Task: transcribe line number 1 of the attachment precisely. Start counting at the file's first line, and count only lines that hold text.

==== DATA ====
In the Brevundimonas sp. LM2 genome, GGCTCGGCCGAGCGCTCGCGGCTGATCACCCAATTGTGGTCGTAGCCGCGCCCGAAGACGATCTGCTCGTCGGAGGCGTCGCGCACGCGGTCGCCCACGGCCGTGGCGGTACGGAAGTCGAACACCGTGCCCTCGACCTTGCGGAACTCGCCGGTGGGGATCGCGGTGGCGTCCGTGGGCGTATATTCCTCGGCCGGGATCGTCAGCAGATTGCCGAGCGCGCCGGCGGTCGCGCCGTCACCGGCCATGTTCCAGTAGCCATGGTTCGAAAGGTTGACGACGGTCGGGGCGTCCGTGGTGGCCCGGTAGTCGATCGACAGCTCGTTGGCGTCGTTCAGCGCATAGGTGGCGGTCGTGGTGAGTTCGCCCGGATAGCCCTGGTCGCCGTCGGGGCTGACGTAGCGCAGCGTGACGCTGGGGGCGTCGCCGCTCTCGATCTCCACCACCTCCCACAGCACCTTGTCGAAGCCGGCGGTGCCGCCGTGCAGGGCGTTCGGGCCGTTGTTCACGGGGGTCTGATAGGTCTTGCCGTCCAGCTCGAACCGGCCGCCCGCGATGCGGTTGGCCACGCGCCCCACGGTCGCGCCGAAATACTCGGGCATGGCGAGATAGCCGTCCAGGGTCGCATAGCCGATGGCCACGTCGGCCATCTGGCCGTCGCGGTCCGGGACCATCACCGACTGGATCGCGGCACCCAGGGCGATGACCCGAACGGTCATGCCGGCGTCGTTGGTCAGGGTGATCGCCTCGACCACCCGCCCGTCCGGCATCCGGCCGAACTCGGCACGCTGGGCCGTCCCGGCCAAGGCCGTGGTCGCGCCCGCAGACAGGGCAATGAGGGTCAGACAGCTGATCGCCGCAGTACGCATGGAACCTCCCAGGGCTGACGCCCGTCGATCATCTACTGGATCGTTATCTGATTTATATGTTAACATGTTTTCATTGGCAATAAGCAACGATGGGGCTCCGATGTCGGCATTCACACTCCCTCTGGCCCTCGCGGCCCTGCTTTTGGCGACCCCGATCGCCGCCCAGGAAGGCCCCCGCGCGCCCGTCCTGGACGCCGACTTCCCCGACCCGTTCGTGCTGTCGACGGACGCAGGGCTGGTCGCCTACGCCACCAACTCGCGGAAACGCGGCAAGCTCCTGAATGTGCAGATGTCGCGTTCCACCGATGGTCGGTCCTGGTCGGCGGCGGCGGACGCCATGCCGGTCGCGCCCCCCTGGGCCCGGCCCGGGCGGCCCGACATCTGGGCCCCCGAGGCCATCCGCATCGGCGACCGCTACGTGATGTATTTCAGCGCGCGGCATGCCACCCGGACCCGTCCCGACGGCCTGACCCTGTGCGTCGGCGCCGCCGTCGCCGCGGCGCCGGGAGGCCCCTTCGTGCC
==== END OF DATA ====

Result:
In the Brevundimonas sp. LM2 genome, GGCTCGGCCGAGCGCTCGCGGCTGATCACCCAATTGTGGTCGTAGCCGCGCCCGAAGACGATCTGCTCGTCGGAGGCGTCGCGCACGCGGTCGCCCACGGCCGTGGCGGTACGGAAGTCGAACACCGTGCCCTCGACCTTGCGGAACTCGCCGGTGGGGATCGCGGTGGCGTCCGTGGGCGTATATTCCTCGGCCGGGATCGTCAGCAGATTGCCGAGCGCGCCGGCGGTCGCGCCGTCACCGGCCATGTTCCAGTAGCCATGGTTCGAAAGGTTGACGACGGTCGGGGCGTCCGTGGTGGCCCGGTAGTCGATCGACAGCTCGTTGGCGTCGTTCAGCGCATAGGTGGCGGTCGTGGTGAGTTCGCCCGGATAGCCCTGGTCGCCGTCGGGGCTGACGTAGCGCAGCGTGACGCTGGGGGCGTCGCCGCTCTCGATCTCCACCACCTCCCACAGCACCTTGTCGAAGCCGGCGGTGCCGCCGTGCAGGGCGTTCGGGCCGTTGTTCACGGGGGTCTGATAGGTCTTGCCGTCCAGCTCGAACCGGCCGCCCGCGATGCGGTTGGCCACGCGCCCCACGGTCGCGCCGAAATACTCGGGCATGGCGAGATAGCCGTCCAGGGTCGCATAGCCGATGGCCACGTCGGCCATCTGGCCGTCGCGGTCCGGGACCATCACCGACTGGATCGCGGCACCCAGGGCGATGACCCGAACGGTCATGCCGGCGTCGTTGGTCAGGGTGATCGCCTCGACCACCCGCCCGTCCGGCATCCGGCCGAACTCGGCACGCTGGGCCGTCCCGGCCAAGGCCGTGGTCGCGCCCGCAGACAGGGCAATGAGGGTCAGACAGCTGATCGCCGCAGTACGCATGGAACCTCCCAGGGCTGACGCCCGTCGATCATCTACTGGATCGTTATCTGATTTATATGTTAACATGTTTTCATTGGCAATAAGCAACGATGGGGCTCCGATGTCGGCATTCACACTCCCTCTGGCCCTCGCGGCCCTGCTTTTGGCGACCCCGATCGCCGCCCAGGAAGGCCCCCGCGCGCCCGTCCTGGACGCCGACTTCCCCGACCCGTTCGTGCTGTCGACGGACGCAGGGCTGGTCGCCTACGCCACCAACTCGCGGAAACGCGGCAAGCTCCTGAATGTGCAGATGTCGCGTTCCACCGATGGTCGGTCCTGGTCGGCGGCGGCGGACGCCATGCCGGTCGCGCCCCCCTGGGCCCGGCCCGGGCGGCCCGACATCTGGGCCCCCGAGGCCATCCGCATCGGCGACCGCTACGTGATGTATTTCAGCGCGCGGCATGCCACCCGGACCCGTCCCGACGGCCTGACCCTGTGCGTCGGCGCCGCCGTCGCCGCGGCGCCGGGAGGCCCCTTCGTGCC